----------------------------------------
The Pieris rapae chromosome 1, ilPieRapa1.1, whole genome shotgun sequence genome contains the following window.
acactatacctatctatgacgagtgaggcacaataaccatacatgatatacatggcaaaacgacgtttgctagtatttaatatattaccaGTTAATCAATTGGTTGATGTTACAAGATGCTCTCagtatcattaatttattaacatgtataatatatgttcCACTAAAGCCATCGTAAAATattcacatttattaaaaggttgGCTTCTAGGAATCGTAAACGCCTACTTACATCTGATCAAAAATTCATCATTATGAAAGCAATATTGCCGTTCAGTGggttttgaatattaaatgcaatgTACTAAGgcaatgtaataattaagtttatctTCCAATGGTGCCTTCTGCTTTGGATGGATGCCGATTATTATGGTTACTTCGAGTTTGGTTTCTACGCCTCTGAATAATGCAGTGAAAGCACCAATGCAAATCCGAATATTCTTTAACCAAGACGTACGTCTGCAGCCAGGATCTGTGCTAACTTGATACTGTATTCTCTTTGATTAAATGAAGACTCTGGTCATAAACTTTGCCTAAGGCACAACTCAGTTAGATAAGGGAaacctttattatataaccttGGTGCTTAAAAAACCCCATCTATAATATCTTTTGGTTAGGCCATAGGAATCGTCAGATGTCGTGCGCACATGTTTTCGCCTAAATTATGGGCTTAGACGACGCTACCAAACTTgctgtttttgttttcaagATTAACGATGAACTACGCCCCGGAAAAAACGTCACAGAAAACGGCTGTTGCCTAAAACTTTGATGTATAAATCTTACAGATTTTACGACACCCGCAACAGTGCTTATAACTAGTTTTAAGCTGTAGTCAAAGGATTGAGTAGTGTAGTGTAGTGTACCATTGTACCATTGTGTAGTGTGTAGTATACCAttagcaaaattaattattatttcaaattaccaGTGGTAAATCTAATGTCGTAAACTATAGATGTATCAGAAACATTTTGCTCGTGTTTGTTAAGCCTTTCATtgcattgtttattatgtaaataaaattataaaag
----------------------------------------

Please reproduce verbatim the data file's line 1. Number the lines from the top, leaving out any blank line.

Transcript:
The Pieris rapae chromosome 1, ilPieRapa1.1, whole genome shotgun sequence genome contains the following window.